By Bob Spiwak
Sunday afternoon I became more unhinged than usual. It all began when I was road testing my ancient ’78 Chevy pickup for a Monday morning trip to Twisp. This was the end of a three-day “get rid of everything” sale at Mary Thompson’s place on Beaver Creek.
Everything had to go because she has the property for sale, having moved to Bend, Ore., months ago. In her yard was a Dumpster, twice the size of the one comedian Red Green used as a fishing cottage.
All that was left of the everythings in the house was a desk that I had gotten, and a lot of nice stuff for The Cove and the Methow Valley Senior Center in Twisp.
For this I volunteered the pickup, which at times can get cantankerous. I took it on a test run to the bridge and back and as I was exiting, there was movement atop the door hinge. It was a yellowjacket, and on closer inspection, it was a nest of them. Luckily, my neighbor 200 yards east had some wasp spray. I drove there and she sprayed ever so generously, and I motored home, with steam coming from the radiator and a very loud angry humming coming from within the hood.
When the steam and the hum had subsided, I opened the hood and with a pressure hose doused the inside as the engine idled. The bottom line is that there was now a leak in the lower radiator hose. I have theorized that the angry yellowjackets tried to escape through the radiator and clogged it, putting pressure on the hose, which is probably 33 years old.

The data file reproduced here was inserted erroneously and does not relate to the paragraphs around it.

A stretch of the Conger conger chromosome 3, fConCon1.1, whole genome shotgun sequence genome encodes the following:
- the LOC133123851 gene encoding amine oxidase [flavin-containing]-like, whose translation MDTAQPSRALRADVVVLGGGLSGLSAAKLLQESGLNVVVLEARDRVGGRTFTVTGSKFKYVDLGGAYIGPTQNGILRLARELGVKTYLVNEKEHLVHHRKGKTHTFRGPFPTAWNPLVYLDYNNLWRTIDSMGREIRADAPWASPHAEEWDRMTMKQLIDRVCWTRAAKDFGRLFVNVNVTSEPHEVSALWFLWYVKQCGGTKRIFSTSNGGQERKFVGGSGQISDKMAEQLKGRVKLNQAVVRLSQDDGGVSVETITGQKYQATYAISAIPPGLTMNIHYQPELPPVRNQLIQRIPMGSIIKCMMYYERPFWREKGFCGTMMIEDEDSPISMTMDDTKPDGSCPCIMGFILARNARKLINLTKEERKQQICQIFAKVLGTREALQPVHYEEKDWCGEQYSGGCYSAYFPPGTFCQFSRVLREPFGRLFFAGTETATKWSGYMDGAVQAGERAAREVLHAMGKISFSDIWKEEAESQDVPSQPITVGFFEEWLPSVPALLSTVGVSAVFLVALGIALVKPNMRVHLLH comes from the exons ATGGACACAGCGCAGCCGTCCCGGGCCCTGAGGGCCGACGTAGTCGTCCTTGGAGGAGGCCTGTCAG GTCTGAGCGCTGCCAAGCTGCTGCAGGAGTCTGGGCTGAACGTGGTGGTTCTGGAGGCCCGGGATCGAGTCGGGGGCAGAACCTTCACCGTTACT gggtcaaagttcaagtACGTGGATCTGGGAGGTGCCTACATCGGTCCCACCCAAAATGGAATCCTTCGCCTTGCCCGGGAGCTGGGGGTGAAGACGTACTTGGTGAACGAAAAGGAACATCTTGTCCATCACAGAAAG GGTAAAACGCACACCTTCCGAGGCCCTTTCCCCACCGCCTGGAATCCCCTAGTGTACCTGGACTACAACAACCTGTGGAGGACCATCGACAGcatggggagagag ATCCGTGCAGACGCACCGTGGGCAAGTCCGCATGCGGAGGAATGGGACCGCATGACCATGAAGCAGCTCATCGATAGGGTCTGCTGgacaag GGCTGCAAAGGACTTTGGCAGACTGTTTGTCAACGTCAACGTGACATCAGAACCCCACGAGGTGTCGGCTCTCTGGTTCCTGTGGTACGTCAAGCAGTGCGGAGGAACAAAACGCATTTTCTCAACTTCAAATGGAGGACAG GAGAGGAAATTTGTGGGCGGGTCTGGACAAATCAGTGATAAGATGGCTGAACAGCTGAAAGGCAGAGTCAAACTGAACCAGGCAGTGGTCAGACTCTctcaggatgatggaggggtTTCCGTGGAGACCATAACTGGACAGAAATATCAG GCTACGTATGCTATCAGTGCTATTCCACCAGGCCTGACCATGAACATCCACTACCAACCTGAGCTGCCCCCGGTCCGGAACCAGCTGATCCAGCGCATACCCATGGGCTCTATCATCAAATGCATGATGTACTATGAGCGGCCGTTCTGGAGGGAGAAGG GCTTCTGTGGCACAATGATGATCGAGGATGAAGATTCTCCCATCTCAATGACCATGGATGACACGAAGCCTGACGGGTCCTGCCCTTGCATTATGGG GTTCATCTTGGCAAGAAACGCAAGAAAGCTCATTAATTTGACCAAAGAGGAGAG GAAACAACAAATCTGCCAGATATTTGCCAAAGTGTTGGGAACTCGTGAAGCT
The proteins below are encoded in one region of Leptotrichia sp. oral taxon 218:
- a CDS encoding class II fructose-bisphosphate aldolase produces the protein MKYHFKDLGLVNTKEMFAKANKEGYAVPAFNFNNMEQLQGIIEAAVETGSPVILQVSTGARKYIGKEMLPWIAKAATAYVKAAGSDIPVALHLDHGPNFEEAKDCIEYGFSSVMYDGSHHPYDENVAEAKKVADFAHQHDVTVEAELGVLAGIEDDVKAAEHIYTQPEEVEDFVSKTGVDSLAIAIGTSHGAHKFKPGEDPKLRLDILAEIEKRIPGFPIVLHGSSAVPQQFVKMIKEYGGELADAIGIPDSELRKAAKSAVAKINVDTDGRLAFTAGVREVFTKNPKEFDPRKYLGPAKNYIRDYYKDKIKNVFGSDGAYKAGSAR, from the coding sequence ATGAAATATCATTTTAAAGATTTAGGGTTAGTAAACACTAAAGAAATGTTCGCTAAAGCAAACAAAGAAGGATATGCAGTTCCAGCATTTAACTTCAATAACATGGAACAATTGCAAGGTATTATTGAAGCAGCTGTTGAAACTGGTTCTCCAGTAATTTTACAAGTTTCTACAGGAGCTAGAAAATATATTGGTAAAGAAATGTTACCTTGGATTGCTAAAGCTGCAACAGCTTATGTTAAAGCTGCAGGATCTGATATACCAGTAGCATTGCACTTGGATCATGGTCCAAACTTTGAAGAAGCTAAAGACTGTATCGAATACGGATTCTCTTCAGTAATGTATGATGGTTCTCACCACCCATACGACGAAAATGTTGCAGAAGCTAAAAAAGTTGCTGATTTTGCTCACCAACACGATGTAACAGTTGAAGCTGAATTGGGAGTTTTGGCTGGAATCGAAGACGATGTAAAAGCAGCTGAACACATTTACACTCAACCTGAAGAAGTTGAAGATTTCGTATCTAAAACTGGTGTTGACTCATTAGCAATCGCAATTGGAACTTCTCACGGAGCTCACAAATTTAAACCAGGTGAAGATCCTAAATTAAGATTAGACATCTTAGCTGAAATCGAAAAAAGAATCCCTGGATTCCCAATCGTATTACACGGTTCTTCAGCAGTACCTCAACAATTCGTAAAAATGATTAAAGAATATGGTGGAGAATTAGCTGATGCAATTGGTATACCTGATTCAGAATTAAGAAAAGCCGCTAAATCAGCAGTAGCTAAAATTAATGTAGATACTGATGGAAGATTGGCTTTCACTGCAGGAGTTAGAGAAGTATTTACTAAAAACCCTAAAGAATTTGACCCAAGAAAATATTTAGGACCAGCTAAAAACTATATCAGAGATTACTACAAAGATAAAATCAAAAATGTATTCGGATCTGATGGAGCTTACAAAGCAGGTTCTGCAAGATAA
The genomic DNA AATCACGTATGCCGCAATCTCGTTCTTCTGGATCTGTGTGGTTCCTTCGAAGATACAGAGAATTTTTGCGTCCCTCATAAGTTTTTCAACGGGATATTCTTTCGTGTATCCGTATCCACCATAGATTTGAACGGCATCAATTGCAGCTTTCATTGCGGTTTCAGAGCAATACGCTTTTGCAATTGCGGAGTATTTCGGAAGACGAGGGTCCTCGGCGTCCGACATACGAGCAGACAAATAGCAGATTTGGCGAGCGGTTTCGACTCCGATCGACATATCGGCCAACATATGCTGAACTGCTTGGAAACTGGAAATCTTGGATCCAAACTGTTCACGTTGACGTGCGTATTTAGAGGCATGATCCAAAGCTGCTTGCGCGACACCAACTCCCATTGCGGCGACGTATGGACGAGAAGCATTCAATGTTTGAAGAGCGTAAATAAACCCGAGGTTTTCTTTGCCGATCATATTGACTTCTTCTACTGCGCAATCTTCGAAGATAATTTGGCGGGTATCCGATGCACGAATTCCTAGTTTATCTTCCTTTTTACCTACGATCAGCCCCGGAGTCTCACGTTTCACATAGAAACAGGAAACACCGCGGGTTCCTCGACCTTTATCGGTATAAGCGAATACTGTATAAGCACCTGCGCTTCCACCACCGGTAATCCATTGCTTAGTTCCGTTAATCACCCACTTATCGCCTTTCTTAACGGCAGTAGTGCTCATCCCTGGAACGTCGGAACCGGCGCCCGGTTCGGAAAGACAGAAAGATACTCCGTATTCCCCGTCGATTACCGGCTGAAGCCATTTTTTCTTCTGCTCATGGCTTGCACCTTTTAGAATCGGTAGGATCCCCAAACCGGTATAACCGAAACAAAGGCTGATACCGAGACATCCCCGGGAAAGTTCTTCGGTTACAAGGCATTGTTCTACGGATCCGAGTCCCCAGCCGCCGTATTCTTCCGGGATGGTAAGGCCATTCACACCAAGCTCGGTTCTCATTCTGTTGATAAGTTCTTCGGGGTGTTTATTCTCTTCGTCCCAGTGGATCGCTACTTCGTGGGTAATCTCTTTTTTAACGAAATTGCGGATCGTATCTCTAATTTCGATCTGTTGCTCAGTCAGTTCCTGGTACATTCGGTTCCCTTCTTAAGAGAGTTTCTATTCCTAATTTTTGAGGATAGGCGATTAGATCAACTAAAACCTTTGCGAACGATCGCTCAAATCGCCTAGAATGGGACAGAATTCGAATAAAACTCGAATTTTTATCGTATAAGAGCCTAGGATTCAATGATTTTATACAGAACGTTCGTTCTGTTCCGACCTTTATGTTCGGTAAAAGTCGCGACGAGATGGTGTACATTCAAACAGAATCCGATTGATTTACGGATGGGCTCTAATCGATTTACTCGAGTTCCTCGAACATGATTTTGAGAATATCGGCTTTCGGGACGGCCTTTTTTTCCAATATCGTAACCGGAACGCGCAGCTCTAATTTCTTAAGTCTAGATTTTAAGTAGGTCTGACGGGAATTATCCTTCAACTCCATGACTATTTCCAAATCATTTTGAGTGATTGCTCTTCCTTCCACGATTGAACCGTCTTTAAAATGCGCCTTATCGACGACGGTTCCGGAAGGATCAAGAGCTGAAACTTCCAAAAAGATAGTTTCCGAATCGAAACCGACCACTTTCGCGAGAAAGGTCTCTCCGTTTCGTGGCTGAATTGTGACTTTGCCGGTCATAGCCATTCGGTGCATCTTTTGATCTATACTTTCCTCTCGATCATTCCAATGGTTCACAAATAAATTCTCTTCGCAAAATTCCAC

Just for the heck of it, I checked the other door and by golly there is a nest being built in the same location in the passenger door. Time to buy my own wasp spray. The same neighbor mentioned above got stung a couple of times this week just trying to evade a ground nest of the creatures. Be careful out there. To paraphrase Teddy Roosevelt, “walk softly and carry a big spray.”
Next week, folks, it’s Labor Day weekend and that means the annual fall car count, an enterprise so monumental that the results get to the decision-makers in Olympia who decide stuff.
The Mazama Community Church hosted over 150 guests last Sunday. They were friends and friends of friends who attended an outdoor service at the ball field and followed up with a very large potluck, according to Pastor Randy Picklesimer. About 90 attendees were volunteer workers who did various projects for five local seniors, and some worked at the Bible camp at the church and the community center in Mazama. The group stayed, en masse, at the KOA Campground in Winthrop Saturday night.